Who Framed Roger Rabbit had been critically acclaimed for its technical achievements as well as its original story. It is loosely inspired by a 1981 novel titled "Who Censored Roger Rabbit?", a creative work in its own right but bearing little resemblance to this picture.
The movie is not the first to blend live action and animation nor would it be the last. But the near flawless execution of this innovative style has never been better than what is seen here. The animated toons interact with the human characters and their environment seamlessly, almost making you forget that they are animated in the first place. Despite dozens of viewings and many future imitations, I am still wowed at the sheer impressiveness of the visuals.
Commenting on the superb effects reminds me of a story posted on IMDBs trivia page. According to the story, Bob Hoskins' young son refused to speak to his father for two weeks after seeing the movie. When he was finally asked why, he said he was angry that his father got to work with all those cartoon characters and he was never given a chance to meet them.
Robert Zemeckis is probably the only director alive that loves special effects more than George Lucas. He is the kind of visionary that always knows what he wants before it comes time to make it happen. With a strong script under his arm by Peter Seaman and Jeffrey Price and with an enormous budget to work with, Zemeckis has created something truly special. He should be proud.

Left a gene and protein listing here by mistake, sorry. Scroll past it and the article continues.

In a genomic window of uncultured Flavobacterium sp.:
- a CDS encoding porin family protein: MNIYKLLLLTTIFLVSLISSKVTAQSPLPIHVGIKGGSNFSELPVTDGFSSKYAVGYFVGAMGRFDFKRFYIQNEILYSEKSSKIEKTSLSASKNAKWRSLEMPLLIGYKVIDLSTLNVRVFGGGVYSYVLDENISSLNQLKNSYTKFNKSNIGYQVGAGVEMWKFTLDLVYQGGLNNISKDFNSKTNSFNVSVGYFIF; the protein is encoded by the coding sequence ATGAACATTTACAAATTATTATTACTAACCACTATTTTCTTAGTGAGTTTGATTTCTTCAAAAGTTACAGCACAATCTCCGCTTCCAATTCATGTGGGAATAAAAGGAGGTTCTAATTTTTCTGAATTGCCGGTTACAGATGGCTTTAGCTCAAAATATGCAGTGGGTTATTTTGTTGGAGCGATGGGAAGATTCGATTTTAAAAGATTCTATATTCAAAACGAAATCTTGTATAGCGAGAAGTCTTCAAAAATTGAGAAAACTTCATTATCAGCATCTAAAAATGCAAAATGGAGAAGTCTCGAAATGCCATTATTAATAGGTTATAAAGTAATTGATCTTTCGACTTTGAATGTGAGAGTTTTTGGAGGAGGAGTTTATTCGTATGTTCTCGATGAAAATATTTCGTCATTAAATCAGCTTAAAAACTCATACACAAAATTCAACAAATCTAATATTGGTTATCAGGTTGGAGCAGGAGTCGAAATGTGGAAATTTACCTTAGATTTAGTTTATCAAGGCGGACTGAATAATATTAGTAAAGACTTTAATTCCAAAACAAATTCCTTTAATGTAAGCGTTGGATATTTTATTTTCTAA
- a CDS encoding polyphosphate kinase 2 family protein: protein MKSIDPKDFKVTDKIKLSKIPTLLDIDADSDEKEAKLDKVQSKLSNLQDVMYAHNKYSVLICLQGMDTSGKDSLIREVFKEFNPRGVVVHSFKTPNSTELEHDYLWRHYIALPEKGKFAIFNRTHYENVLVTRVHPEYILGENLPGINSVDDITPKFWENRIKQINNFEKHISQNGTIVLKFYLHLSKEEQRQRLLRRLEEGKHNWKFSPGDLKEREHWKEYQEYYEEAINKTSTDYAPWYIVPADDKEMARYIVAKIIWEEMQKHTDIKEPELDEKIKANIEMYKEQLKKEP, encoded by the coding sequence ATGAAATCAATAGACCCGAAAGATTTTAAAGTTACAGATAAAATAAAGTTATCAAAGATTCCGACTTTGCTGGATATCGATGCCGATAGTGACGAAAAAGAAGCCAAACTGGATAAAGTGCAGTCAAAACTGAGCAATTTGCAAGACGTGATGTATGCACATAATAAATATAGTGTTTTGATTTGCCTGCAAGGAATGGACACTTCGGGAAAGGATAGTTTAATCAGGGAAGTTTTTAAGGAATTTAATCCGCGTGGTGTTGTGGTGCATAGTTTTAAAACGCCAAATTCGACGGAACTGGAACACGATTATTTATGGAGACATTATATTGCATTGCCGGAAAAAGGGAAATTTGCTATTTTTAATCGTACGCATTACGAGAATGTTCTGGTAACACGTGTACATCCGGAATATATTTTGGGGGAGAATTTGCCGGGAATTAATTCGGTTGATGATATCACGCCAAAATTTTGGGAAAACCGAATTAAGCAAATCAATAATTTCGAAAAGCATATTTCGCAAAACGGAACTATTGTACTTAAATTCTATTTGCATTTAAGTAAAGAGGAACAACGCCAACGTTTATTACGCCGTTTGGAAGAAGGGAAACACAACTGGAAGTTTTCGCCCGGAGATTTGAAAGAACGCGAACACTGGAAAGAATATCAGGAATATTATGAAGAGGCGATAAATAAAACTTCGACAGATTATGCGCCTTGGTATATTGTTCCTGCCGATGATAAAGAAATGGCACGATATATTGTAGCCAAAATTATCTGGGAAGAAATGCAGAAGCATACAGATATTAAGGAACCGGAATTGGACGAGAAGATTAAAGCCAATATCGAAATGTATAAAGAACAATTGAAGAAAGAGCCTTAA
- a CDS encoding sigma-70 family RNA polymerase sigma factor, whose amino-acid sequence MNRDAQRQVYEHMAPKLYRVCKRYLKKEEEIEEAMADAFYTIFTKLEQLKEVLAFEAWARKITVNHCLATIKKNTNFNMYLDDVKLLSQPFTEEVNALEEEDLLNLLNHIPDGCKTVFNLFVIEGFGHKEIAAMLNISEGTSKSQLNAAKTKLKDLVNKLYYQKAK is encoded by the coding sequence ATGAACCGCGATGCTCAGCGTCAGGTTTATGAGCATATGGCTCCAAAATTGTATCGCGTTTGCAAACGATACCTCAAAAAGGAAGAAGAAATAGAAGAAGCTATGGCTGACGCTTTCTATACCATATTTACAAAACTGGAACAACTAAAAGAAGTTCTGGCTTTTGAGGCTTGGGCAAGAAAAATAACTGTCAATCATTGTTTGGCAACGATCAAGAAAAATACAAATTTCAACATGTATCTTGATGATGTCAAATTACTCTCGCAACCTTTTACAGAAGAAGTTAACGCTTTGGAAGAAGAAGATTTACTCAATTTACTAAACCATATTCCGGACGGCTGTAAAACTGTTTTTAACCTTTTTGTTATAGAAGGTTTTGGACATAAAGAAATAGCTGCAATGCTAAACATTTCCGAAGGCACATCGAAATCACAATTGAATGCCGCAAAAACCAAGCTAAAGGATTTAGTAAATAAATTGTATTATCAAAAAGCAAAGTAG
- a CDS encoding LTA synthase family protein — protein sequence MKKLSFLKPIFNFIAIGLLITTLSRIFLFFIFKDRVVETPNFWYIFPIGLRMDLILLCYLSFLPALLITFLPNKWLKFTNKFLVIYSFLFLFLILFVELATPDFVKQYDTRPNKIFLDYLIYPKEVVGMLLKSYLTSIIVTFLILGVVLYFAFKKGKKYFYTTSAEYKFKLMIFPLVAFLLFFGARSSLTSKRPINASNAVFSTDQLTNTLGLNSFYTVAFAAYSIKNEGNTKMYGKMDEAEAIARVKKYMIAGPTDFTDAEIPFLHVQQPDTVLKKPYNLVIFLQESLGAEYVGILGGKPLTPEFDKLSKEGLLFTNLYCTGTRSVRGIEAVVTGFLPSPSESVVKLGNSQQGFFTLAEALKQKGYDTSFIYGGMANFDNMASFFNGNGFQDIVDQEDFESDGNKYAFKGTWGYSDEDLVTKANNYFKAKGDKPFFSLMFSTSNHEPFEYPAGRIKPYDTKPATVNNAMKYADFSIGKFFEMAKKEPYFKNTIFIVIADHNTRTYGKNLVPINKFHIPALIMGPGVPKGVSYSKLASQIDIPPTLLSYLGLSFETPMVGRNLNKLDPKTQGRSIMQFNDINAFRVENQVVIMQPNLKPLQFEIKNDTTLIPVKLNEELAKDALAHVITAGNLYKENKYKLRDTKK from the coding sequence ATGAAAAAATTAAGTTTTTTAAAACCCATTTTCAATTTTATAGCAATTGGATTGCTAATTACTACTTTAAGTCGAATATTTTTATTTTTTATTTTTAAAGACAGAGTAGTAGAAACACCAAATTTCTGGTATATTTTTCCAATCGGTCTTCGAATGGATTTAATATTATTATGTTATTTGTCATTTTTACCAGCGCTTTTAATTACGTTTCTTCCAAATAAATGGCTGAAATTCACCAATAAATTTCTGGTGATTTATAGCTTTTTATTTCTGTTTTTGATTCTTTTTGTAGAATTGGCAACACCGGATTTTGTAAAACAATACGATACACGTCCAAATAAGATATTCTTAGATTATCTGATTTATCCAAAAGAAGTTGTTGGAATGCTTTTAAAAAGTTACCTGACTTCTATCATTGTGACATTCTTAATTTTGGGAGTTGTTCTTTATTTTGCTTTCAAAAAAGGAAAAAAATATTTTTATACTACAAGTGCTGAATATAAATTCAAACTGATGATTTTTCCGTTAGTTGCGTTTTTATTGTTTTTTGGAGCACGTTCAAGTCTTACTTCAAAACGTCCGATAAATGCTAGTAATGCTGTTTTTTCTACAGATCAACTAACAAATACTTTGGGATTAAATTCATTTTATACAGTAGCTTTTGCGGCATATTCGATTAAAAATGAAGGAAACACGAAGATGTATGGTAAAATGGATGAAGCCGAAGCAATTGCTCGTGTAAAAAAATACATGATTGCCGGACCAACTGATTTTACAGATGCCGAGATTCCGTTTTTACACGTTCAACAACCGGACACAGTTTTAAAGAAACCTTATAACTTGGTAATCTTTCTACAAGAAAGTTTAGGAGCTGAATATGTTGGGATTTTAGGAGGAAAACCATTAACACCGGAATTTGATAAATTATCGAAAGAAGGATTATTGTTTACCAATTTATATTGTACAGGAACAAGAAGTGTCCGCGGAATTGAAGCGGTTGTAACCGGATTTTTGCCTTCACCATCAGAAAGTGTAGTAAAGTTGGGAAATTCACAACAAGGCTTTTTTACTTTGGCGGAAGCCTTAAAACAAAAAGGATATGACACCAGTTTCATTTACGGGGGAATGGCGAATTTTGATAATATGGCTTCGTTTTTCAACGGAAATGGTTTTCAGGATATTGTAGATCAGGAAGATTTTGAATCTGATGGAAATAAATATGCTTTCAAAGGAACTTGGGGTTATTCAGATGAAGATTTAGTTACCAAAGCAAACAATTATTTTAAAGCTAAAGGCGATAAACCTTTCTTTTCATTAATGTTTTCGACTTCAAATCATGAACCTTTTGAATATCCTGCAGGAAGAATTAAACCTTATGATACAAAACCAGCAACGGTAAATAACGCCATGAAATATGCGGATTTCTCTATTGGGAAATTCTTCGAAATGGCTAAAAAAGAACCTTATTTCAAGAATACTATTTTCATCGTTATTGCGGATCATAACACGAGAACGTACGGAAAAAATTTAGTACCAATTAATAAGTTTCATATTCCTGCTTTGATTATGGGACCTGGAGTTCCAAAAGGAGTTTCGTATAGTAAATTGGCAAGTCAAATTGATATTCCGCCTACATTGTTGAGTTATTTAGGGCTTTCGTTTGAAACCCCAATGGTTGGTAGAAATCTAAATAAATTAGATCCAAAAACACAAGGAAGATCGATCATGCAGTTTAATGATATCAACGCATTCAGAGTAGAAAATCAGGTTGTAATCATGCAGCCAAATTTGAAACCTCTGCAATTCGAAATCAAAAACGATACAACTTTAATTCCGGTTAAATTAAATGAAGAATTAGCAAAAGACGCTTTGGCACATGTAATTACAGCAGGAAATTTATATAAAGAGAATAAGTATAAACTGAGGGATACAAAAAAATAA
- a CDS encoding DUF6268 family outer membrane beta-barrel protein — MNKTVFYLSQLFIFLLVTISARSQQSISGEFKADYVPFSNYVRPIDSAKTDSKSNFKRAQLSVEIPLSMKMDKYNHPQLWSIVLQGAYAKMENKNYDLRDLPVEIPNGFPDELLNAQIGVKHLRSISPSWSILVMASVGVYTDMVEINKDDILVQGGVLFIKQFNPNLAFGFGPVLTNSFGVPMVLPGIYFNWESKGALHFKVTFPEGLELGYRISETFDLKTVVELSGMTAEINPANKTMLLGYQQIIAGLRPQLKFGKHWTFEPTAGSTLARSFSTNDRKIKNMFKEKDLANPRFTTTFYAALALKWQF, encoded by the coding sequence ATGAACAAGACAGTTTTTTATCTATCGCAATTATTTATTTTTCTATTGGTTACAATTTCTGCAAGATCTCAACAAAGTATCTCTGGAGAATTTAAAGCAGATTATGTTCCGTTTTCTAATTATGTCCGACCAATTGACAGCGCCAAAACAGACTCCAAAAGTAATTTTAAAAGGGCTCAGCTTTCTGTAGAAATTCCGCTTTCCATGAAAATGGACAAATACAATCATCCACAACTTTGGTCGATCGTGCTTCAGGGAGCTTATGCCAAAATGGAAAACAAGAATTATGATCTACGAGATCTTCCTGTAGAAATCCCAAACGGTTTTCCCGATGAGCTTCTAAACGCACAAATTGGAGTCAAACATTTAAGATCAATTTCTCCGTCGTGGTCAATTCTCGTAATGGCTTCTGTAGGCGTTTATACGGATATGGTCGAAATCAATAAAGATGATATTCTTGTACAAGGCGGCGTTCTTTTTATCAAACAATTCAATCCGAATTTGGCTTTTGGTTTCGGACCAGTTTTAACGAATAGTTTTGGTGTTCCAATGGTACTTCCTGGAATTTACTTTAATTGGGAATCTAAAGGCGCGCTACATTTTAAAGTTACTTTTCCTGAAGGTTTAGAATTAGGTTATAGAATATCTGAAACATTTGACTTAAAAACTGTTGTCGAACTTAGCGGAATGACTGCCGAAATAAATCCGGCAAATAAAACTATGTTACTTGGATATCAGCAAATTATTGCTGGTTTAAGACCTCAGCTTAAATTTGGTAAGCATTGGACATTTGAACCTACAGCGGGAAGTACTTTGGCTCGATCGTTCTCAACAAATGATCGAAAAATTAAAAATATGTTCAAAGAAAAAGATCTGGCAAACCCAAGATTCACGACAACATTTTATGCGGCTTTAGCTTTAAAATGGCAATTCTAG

As far as flaws go, I only noticed one glaring one. Valiant becomes motivated to find the truth only after noticing that one of his photographs has the tiny image of Acme's will sticking out of his coat pocket. Since that picture was released to the public, I find it hard to believe that only Valiant was able to notice it while the rest of the Hollywood's law enforcement were busy chasing after Roger. There shouldn't have been any doubt of the will's existence but the screenwriters decided to ignore that in order to advance the plot forward.
Everything else works. From the visuals, to the humor, to Christopher Lloyd's chilling villain performance.....just the overall fun factor of this film should be enough to please both adults and children alike. If you haven't seen it yet, don't wait any longer.
There are rumors of a sequel in the works. It may actually be the perfect time for one. Classic hand-drawn characters like Roger Rabbit have became almost entirely phased out and replaced by advanced computer technology. Perhaps the sequel can feature an out-of-work Roger struggling to find his place in a world that has nearly forgotten about him. A scene in the original makes reference to this idea when we see Betty Boop waiting tables at the Ink and Paint club because "life's been slow since cartoons changed to color." If the sequel can provide even half the imagination of its predecessor, I would welcome it with open arms.